Brands engaging in content marketing look to broaden their outreach efforts by distributing a wide array of media. In fact, the Content Marketing Institute notes that B2C marketers often use an average of 12 tactics to reach their audiences with targeted content.
For creatives looking to bring new angles into their content creation programs, there are several emerging types of media that beg for attention, and video, infographic marketing and even PDFs bring new skill sets to the drawing board.
PDFs: What can they do?
A recent report from PR Newswire evaluated press releases published to the web that include downloadable files like PDFs. The study’s results showed that releases with downloadable content saw engagement increase by 9.7 times over text-only content. Give readers something to take away with them, and they’re more likely to respond.
This data complements information released from Google, which reports that it has indexed more than 1.3 billion PDFs in 2012 – almost six times more than in 2011. But PDFs have their limitations, and overlooking those flaws and heavily incorporating the files into marketing programs could prevent widespread engagement, so marketers must learn how to use the medium appropriately.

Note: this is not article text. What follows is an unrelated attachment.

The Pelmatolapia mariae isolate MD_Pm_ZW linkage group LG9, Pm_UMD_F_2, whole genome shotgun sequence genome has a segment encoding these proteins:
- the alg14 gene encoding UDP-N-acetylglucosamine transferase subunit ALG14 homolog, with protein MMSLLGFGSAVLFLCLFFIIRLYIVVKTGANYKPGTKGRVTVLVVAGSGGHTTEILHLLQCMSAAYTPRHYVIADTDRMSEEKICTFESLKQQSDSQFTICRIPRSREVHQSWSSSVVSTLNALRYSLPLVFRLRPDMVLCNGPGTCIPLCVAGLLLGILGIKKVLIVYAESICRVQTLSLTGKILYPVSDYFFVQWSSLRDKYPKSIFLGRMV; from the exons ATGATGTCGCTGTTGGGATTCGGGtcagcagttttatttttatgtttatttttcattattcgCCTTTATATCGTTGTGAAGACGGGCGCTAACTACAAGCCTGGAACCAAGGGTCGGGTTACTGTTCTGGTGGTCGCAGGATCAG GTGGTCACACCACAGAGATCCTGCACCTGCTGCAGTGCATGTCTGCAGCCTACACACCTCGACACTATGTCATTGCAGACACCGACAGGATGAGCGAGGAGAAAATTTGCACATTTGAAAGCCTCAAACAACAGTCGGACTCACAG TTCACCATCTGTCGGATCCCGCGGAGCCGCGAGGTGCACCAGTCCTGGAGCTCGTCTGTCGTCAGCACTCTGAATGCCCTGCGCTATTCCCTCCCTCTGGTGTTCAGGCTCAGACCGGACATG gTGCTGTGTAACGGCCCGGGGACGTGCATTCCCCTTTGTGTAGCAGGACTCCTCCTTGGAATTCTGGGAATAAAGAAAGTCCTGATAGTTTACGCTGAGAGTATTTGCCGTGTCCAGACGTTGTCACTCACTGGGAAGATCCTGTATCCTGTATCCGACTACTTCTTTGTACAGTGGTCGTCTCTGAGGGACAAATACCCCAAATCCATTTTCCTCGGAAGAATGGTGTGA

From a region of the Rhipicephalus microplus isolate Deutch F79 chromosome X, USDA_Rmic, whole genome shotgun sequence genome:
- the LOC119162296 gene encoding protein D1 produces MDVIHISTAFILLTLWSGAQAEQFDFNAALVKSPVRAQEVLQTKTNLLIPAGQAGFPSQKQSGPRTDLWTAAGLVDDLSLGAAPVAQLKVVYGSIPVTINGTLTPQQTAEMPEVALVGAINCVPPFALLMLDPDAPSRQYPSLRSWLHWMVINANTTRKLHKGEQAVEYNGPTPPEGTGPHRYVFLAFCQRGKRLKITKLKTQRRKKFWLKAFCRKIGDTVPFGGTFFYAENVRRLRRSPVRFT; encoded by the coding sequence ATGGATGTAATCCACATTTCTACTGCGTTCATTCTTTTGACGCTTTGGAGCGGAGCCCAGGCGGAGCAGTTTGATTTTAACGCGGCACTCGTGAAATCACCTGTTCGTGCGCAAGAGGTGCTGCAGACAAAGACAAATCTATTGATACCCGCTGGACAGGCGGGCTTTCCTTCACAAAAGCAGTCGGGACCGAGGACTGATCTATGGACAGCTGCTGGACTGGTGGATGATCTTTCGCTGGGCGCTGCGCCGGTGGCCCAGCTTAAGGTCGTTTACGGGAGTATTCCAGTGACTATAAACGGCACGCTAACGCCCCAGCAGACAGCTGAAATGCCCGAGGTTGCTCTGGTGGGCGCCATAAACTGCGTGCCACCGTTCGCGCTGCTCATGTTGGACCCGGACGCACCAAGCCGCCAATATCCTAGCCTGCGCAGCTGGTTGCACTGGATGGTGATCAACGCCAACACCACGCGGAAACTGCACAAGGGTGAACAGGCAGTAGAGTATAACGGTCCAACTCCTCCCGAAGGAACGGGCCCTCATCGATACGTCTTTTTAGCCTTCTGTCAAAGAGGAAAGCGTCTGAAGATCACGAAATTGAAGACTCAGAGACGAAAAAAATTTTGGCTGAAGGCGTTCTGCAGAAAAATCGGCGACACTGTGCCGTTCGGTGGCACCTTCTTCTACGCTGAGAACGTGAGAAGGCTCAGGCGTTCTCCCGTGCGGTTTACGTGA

How to handle PDF limitations
The main problem with PDF files is they don’t incorporate much of the interactive capabilities that static web content is able to leverage through the internet. Media such as video, social features and mobile distribution prevent PDFs from reaching wider audiences and providing a well-rounded user experience.
Cisco projects internet video traffic to increase from 16.8k petabytes per month in 2012 to 45.2k petabytes in 2016. Consumers will view a lot of video, and since PDFs can’t host internet-streaming content, the files may be pushed aside. More, social media integration and mobile usage have erupted, with Nielsen reporting that U.S. consumers are spending more time on social media sites, specifically via their mobile devices.
The PR Newswire report shows data in direct contrast with information from Cisco and Nielsen, so which points should marketers trust? Well, perhaps a little of both. The number one draw to using PDF files is in-depth analytics. Marketers who publish custom website content that includes video, infographics and PDFs reach wider audiences, as consumers enjoy visual media, but professionals can also note how engaged readers actually were. Creating branded content that records video content viewership rates, infographic share rates and consistent PDF downloads helps marketers gain invaluable insight into their leads’ internet activities and educates future marketing campaigns.